UNIVERSITY PARK - The Jerry Sandusky scandal and subsequent NCAA sanctions have created a long recovery road for the Penn State football team.
That road added a few more miles - uphill - Saturday.
With hopes of turning the page toward a brighter future, before a spirited if not sold-out backdrop of 97,186 fans, the Nittany Lions began the 2012 season by collapsing in the second half of what turned into a 24-14 loss to Ohio University.
Since his hiring in January, Bill O'Brien has shouldered the unenviable burden of being the face of Penn State, and he was only looking in the mirror for a place to lay the blame for his career record falling to 0-1.
"We have to coach a lot better," he said. "It starts with me: I've got to coach better."
In a short postgame press conference that would have pleased his tight-lipped former boss, Bill Belichick, O'Brien made reference no fewer than 15 times to having to coach better.
He was being too tough on himself, but, to his credit, O'Brien was keeping the glare off his players - players who certainly have endured too much over the past year.
O'Brien did allow that "there were a lot of good things on both sides of the ball," that Penn State can build on. But he was most disappointed that the team lacked a knockout punch after putting a very impressive Ohio team - which may well go unbeaten - on the ropes.
"They beat us," O'Brien said. "We lost to a better team today."
While Penn State came out with a refreshing spread-the-field offense and converted an early fourth-and-1 from midfield - with a pass out of the shotgun, no less - and racked up 237 of their 352 yards in the first half, the Lions hurt themselves with two brutal early fumbles.
In questioning himself, O'Brien didn't get specific, but the decision to have linebacker Gerald Hodges as a featured returner for kickoffs and punts would top the list. This team lacks depth as it is. Putting one of its most important players in that role exposes him. After an early fumble, Hodges was replaced.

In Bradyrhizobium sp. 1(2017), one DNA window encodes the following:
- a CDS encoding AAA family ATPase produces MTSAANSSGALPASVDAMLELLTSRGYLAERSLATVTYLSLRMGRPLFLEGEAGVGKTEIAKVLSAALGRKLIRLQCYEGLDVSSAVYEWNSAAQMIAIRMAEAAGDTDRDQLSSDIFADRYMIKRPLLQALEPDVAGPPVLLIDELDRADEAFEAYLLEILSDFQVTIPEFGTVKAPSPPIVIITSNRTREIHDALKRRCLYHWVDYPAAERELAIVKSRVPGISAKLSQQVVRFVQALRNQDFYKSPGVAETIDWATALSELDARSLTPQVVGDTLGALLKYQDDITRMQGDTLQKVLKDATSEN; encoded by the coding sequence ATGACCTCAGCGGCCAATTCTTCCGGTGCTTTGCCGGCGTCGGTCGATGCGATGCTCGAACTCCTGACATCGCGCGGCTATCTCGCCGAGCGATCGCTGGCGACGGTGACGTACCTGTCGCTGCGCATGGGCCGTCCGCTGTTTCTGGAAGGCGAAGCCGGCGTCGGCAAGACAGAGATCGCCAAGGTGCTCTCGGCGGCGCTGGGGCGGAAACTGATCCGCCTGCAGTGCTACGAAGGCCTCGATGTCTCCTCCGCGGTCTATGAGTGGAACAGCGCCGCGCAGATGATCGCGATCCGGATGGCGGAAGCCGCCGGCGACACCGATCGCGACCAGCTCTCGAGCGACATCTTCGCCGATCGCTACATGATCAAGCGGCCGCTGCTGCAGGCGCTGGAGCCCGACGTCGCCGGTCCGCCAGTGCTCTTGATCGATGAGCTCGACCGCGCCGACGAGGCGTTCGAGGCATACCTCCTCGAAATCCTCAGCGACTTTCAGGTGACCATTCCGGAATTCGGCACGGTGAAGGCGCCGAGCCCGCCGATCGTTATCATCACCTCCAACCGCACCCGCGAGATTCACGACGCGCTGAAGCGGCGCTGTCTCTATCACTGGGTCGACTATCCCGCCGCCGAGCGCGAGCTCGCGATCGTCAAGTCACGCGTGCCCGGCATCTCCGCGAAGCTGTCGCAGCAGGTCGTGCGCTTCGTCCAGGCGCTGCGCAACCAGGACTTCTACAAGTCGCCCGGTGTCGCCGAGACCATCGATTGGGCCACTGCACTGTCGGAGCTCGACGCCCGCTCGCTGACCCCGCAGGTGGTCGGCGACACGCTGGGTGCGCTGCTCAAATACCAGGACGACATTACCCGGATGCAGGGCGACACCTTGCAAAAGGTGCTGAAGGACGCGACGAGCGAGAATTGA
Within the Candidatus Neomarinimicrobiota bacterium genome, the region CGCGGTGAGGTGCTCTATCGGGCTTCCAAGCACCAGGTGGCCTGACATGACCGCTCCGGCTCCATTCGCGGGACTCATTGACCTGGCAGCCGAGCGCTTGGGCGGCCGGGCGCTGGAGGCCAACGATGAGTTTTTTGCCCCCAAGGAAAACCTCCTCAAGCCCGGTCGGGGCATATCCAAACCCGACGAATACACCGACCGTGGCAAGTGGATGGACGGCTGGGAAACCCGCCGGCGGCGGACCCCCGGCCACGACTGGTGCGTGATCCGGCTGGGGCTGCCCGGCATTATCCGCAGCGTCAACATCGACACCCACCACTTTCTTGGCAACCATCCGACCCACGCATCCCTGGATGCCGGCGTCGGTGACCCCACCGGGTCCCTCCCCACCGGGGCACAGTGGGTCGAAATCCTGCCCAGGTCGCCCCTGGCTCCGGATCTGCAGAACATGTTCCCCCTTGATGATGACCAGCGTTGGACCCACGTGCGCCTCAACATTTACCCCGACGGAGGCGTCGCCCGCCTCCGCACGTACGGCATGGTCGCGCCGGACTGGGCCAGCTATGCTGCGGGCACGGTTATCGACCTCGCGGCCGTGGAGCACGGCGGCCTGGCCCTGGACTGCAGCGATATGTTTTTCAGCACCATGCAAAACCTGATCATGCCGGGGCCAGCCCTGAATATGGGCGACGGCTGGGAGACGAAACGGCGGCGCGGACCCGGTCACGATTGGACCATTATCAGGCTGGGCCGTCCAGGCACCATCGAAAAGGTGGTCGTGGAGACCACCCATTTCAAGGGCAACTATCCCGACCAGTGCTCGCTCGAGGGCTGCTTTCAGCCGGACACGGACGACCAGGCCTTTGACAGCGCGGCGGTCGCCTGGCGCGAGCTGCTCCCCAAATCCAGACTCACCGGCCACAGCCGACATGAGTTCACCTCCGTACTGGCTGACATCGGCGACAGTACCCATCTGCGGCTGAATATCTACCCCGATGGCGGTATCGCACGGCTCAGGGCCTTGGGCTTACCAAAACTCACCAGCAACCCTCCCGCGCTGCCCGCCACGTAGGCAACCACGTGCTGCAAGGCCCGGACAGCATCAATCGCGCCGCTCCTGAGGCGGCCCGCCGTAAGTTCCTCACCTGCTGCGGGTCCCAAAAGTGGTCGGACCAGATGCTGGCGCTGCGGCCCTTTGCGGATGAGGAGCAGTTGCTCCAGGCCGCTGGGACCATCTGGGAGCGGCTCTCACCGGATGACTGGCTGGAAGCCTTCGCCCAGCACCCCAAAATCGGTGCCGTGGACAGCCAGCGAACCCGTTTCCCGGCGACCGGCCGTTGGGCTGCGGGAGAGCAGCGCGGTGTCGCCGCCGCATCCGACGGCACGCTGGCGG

O'Brien deflected a question on whether the Lions wore down and whether the emotional offseason caught up in the second half. The game was played in 86-degree heat .
Players also dismissed that notion, saying they were fresh, but no coaching staff can witness being outscored 21-0 after building a halftime 14-3 lead and feel like it didn't leave part of its game on the practice field.
"Nobody was breathing heavy," quarterback Matt McGloin said. "Guys had relaxed faces in the huddle. We're in great shape. We were in better shape than they were."
That's debatable since Ohio got stronger as the game went on and converted a staggering 11-of-12 third-down opportunities in the second half.
McGloin thought O'Brien had the Lions well prepared, and that the Lions themselves "couldn't make the plays when we needed to."
He added, "Coach O'Brien is doing a tremendous, tremendous job. We were prepared. We did everything we wanted to do. He was his normal self - calm, relaxed, calling great plays. It's on us. We feel badly we couldn't get him his first win."
Linebacker Michael Mauti felt the same way, saying, "We didn't get any turnovers, and that usually decides the game."
Beyond losing and squandering a chance to excite a home crowd looking for a boost, injuries to this depleted squad began piling up with at least five starters (see related story) nursing various injuries during the game.
That underscores the challenge of next week's game at Virginia.
"You saw flashes of how good we can be," McGloin said.
"This is one game," O'Brien said. "It's a long season. We can still be a good football team."
Plus it's not like his successor's coaching debut was more impressive, although it was a win. Joe Paterno liked to tell the story of his career opener in 1966 against Maryland. Penn State won, 15-7, thanks to three safeties by Altoona's Mike Reid.
Afterward, Paterno went to midfield looking for Maryland coach Lou Saban, who was no where to be found.
Saban called Paterno a day or so later, saying, "We were both so lousy I didn't have the heart to congratulate anybody."
On Saturday, 46 years later, O'Brien and Frank Solich met at midfield after the game and shook hands. Solich's team was a worthy victor.
And O'Brien's first-game performance will get better.